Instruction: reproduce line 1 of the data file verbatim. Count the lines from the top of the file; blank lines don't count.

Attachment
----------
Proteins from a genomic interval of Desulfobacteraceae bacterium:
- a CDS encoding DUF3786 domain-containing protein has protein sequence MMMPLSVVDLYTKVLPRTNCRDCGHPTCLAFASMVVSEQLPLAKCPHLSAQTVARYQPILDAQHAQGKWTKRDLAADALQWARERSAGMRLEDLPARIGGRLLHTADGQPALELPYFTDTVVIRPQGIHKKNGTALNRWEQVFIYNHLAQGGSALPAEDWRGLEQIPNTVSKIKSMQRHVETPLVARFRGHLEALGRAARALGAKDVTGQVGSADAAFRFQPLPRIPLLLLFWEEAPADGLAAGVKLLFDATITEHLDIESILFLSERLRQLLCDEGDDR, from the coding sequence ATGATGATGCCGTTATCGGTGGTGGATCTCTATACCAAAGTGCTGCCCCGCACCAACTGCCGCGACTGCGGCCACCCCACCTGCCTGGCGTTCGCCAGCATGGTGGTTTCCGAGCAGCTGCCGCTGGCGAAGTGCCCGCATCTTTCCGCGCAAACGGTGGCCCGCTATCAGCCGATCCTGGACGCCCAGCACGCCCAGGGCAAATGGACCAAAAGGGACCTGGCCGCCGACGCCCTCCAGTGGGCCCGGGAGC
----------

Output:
Proteins from a genomic interval of Desulfobacteraceae bacterium: